7. Adapt and Adjust

Having a chronic illness like Crohn’s disease means making adjustments now and then. However, getting out, seeing friends, and keeping life as normal as possible can be a great psychological boost.

Before heading out, pack extra underwear and clothing and your favorite moist towelettes. When possible, call ahead or use a mobile app to locate toilet options at your destination.

Key Takeaways

  • A flare-up can mean that your medications need adjustment, so see your doctor as soon as possible.

  • For relief of mild to moderate symptoms, ask your doctor about using acetaminophen for pain, ointment for anal soreness, or loperamide for diarrhea.

  • Eating too restrictively during a flare can lead to poor nutrition. Eliminate only foods that consistently cause discomfort.

  • Diarrhea and rectal bleeding during a flare can speed up water loss from your body. Aim to drink one-half ounce of clear liquid per pound of body weight each day.

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Crohn's disease is an inflammatory bowel disease that injures the intestines. People with Crohn's discuss living with the disease.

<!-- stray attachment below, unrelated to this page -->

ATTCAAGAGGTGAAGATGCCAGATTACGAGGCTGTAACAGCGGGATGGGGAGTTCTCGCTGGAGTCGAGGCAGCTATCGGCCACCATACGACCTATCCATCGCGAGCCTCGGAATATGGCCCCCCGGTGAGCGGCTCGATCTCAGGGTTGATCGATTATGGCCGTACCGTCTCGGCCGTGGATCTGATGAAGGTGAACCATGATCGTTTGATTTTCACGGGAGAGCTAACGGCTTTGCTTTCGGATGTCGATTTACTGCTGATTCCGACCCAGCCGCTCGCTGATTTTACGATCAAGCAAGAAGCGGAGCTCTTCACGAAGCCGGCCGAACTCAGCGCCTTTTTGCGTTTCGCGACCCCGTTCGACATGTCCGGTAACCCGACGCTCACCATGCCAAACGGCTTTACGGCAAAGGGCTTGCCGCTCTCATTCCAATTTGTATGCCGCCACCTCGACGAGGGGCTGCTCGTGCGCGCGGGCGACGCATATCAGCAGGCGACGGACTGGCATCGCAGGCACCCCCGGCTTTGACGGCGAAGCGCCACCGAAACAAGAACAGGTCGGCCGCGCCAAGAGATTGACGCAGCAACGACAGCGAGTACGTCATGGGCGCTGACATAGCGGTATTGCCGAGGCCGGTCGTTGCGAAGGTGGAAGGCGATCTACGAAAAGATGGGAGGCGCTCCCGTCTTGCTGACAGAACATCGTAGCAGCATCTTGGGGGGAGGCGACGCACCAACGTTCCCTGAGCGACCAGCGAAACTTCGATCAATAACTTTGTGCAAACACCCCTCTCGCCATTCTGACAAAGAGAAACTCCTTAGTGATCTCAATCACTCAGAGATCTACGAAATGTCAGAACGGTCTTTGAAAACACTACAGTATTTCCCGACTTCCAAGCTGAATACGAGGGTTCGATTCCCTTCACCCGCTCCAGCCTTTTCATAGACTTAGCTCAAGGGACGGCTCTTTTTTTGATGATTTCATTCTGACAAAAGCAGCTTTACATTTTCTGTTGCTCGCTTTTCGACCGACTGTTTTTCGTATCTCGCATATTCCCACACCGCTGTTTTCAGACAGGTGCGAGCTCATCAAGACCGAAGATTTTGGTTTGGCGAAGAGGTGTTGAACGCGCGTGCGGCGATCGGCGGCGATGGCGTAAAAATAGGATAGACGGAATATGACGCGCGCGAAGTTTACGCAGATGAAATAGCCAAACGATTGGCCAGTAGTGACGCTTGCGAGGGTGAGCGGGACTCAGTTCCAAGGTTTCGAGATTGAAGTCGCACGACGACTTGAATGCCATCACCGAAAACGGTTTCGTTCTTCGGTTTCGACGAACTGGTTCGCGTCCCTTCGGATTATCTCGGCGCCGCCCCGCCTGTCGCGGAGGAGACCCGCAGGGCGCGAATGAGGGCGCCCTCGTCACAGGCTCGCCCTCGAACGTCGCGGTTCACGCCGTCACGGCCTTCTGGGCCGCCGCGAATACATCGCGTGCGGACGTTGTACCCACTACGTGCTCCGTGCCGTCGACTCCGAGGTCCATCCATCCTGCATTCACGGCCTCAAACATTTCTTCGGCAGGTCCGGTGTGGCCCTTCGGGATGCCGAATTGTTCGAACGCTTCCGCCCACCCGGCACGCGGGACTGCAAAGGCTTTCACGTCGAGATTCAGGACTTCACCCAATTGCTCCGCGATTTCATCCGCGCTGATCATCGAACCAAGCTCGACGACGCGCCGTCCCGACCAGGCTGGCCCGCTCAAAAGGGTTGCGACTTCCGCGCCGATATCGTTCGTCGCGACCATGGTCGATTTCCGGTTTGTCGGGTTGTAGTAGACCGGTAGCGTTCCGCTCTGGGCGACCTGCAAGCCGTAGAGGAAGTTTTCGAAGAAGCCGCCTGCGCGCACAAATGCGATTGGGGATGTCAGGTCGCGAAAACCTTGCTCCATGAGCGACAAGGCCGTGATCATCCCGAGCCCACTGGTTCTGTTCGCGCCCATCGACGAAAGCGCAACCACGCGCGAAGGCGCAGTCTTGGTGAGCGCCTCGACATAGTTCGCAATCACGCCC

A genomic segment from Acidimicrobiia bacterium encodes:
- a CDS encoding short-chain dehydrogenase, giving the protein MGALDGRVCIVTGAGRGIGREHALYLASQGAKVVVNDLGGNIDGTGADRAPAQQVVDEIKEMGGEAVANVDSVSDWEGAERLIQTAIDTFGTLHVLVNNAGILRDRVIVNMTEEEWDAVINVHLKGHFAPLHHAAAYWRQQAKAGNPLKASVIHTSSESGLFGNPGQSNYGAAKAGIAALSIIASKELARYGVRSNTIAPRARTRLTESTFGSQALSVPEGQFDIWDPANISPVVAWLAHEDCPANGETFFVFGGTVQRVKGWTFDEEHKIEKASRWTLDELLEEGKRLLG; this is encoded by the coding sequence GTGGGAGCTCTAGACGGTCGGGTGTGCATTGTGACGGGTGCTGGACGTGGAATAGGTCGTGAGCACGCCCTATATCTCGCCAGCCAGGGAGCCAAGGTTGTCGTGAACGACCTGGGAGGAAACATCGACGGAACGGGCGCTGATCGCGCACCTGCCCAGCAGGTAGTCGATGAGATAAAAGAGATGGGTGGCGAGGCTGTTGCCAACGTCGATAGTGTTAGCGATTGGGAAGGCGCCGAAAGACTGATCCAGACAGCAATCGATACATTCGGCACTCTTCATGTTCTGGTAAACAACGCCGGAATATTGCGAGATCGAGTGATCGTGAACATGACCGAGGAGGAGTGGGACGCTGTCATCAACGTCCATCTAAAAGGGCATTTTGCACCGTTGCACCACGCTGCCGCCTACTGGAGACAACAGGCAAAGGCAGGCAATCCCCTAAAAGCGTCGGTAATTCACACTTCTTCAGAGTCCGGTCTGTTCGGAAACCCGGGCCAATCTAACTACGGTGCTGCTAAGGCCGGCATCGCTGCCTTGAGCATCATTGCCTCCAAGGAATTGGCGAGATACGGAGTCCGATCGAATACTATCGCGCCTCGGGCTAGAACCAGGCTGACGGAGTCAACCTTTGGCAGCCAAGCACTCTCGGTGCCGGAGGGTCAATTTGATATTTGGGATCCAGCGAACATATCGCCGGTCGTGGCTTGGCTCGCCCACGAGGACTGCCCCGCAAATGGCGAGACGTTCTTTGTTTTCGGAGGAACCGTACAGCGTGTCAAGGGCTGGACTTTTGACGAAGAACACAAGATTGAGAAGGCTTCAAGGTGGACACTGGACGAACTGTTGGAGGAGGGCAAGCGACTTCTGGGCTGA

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Medical Reviewers: William C. Lloyd III, MD, FACS Last Review Date: May 9, 2016

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Medical References

  1. Bone Loss in IBD, Crohn's & Colitis Foundation of America, 2012 (http://www.ccfa.org/assets/pdfs/boneloss.pdf);
  2. Diet, Nutrition and IBD, Crohn's & Colitis Foundation of America, 2013 (http://www.ccfa.org/assets/pdfs/diet-nutrition-2013.pdf);
  3. Managing Flares, Crohn's & Colitis Foundation of America, 2009 (http://www.ccfa.org/assets/pdfs/flares_brochure_final.pdf);
  4. Living with Crohn's Disease, Crohn's & Colitis Foundation of America, 2010 (http://www.ccfa.org/assets/pdfs/living_w-crohns_final.pdf);
  5. An Update of the Role of Nutritional Therapy in the Management of Crohn's Disease. M. Alhagamhmad et al. Journal of Gastroenterology. 2012, no. 47, pp. 872-82.;
  6. Impact of Environmental and Dietary Factors on the Course of Inflammatory Bowel Disease. E. Cabre and E. Domenech. World Journal of Gastroenterology. Aug. 2012, vol. 18, no. 29, pp. 3814-22.;